The Cross as historic event is tragic.
The Cross as mystery is the communication of victorious light and
The Resurrection makes this reassuringly manifest.
As mentioned, then Jesus then reveals
that we are called to participate in the mystery of the Cross.
We don’t simply consider the historic event and hope to be moved.
We are to receive this light and love, eternally poured forth,
and to be instruments of it—to overflowing.
And, this is only possible by complete surrender,
put in frankly frightening terms as “hating one’s life”!
I don’t know about you but, without Jesus,
there is no way I can lay down my life for others.
If only we understood what God wishes to accomplish in and through
we would unclench our fists and receive more light and love.
Let us surrender to Jesus
—including the difficulty that we have to surrender to Him!
He is one step ahead of us.
He is not just on the back end of successful surrender.
We must indeed freely choose to surrender, but
Jesus is quietly bestowing grace on the front end of our surrender.
Hear the poignant question of Saint Jane de Chantal,
widowed at age 28, in 1601, with four children,
a broken-hearted French baroness who took a vow of chastity for
and eventually founded an order of nuns for women in poor health.
When shall we cast ourselves undeservedly into the arms
of our most loving Father in Heaven, leaving to Him the
care of ourselves and of our affairs, and reserving only the
desire of pleasing Him, and of serving Him well in all that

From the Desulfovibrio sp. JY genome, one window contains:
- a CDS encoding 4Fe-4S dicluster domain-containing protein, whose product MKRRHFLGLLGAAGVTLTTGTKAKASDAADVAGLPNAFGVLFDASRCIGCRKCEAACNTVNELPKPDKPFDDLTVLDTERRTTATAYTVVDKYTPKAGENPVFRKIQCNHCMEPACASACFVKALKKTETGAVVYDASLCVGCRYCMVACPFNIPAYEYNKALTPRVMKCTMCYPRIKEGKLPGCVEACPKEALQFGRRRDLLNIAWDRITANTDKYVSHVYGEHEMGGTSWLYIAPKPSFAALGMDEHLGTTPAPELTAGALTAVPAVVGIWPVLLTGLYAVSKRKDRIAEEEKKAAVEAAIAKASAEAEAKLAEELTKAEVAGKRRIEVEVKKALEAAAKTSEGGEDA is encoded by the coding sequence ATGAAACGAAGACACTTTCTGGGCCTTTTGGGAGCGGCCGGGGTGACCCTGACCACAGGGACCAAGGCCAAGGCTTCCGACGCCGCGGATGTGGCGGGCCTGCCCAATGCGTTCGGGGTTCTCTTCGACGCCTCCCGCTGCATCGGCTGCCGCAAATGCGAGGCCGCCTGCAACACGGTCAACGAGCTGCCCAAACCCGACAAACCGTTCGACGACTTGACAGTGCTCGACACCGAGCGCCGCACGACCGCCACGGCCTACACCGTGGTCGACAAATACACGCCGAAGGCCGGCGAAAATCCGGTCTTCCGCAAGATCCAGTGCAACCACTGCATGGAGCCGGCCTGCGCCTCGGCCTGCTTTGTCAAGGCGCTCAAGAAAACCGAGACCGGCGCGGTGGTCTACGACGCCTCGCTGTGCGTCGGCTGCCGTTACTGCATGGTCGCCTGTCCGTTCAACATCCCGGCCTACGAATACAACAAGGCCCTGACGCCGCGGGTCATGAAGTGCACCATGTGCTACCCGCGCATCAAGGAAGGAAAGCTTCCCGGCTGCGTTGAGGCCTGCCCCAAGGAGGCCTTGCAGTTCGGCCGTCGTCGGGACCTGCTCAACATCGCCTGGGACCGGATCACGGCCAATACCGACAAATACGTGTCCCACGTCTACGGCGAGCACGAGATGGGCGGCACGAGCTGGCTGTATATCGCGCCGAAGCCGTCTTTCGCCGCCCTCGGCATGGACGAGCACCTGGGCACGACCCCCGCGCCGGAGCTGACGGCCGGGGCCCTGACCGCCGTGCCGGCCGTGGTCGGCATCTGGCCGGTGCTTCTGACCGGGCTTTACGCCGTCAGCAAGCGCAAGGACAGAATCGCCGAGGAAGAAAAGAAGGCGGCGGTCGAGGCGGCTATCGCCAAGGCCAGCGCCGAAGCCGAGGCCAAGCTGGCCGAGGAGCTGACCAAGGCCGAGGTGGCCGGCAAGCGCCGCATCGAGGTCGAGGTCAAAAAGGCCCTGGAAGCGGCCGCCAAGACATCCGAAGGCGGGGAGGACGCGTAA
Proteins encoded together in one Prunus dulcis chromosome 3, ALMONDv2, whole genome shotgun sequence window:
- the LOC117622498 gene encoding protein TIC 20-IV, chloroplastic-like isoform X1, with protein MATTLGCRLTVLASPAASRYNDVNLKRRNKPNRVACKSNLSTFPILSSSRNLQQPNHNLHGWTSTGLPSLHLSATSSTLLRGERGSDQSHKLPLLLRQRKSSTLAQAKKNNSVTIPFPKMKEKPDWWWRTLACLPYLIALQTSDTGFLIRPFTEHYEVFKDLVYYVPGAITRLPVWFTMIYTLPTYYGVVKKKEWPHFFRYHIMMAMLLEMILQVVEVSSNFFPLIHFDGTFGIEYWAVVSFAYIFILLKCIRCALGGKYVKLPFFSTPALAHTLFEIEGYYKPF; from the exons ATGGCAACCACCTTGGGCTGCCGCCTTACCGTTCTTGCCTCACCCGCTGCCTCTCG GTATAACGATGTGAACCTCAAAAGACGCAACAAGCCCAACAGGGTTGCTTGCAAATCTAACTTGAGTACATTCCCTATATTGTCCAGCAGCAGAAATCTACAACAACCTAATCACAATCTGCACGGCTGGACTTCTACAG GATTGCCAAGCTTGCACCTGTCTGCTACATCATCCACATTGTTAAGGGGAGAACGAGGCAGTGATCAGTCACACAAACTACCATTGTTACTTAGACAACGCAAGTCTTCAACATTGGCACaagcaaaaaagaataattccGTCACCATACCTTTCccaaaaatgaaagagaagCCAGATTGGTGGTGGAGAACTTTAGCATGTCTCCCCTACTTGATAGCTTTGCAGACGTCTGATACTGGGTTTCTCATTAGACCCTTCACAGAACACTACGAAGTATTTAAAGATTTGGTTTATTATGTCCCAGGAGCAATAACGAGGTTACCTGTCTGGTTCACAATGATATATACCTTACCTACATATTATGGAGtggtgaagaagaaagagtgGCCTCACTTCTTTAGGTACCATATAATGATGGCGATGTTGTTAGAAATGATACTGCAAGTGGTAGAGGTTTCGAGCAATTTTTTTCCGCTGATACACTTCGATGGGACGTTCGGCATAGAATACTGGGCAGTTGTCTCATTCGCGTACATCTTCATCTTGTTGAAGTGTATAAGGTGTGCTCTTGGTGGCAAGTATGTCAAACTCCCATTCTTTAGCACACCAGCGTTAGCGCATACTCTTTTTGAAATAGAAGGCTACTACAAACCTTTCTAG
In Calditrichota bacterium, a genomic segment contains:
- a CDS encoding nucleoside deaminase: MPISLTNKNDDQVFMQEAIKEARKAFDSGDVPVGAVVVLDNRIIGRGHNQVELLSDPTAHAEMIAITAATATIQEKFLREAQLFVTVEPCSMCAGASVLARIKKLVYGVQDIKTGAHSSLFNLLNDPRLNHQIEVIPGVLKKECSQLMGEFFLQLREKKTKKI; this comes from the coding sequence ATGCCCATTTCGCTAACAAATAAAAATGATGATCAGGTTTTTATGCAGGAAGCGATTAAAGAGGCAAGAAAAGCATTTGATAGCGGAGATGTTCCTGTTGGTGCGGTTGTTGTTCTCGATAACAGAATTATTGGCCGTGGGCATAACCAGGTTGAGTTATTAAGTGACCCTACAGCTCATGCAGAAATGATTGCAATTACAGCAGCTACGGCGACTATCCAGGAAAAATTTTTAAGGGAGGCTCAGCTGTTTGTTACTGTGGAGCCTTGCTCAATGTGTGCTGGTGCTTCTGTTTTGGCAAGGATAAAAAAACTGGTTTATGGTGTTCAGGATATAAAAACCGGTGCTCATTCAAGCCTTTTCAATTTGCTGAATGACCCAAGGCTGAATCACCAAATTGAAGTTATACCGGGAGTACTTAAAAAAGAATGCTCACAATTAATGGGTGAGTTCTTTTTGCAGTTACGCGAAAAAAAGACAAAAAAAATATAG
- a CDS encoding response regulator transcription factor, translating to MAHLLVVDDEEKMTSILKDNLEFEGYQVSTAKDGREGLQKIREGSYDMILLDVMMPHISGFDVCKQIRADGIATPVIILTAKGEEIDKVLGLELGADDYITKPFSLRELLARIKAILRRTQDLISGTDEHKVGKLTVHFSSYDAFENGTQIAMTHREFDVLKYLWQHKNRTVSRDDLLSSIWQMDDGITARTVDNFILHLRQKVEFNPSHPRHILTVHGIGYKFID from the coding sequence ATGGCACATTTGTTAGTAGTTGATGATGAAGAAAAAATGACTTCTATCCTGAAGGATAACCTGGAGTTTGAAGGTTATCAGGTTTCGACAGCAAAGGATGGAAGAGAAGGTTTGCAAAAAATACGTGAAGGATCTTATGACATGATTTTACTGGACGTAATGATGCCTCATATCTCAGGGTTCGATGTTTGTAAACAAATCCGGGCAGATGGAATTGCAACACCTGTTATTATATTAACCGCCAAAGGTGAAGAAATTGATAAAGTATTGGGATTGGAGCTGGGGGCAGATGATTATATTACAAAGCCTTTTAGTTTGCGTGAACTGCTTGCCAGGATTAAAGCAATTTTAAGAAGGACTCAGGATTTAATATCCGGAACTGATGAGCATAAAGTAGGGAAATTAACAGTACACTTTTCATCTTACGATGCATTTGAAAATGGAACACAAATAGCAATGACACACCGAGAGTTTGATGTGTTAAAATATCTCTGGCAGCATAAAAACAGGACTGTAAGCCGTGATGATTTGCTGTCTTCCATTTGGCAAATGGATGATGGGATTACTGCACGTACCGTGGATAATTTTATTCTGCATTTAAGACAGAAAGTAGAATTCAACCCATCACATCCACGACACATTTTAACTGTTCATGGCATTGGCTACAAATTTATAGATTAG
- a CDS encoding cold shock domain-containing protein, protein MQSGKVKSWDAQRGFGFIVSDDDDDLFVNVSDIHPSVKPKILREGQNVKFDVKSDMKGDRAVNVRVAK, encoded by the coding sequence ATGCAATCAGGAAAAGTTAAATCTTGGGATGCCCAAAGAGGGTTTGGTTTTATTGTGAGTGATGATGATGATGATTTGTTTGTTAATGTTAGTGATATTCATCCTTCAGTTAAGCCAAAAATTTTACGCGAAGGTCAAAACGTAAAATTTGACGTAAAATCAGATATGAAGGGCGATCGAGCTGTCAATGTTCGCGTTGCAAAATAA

We continue our Lenten journey. Already the third Sunday!
Time flies when…resolutions unravel.
Hopes are dashed. And hopes are reborn.
Thankfully, it doesn’t take too long to realize that Lent is not about me.
Lent is not my time to get my act together, to trim the fat, so to speak.
Lent is about surrender, complete surrender to our Lord.
Sometimes, my inability to keep my Lenten resolutions is just what I need--
my fragility: a springboard to surrender.
To help us on this journey: John, chapter 2,
the surprising cleansing of the Temple,
which the synoptic gospel writers place towards the end of their gospels.
John, however, places this as Jesus’ second ministerial act
—rather strikingly contrasted with Jesus’ first ministerial act,
the miracle at the wedding feast in Cana.
From hand elevated in blessing to hand elevated with a whip of cords.
Seemingly: one extreme to the other, joy to anger, welcome to rejection. Personality analysis whiplash!
Although apparently day and night, both incidents, in their own way,
point to what is to come: the Cross.
Everything that Jesus says and does finds its culmination at the Cross.
Everything that Jesus says and does communicates divine love,
which the Cross does supremely.
“No one has greater love than this, to lay down one’s life for one’s friends.”
Of course, when we speak of the Cross, we speak also of the Resurrection.
The Resurrection makes manifest the loved poured forth on the Cross,
love veiled by suffering.
Lent is all about discovering Jesus, the friend, who lays down his life,
who gives us everything, pouring forth from his heart every last drop of love.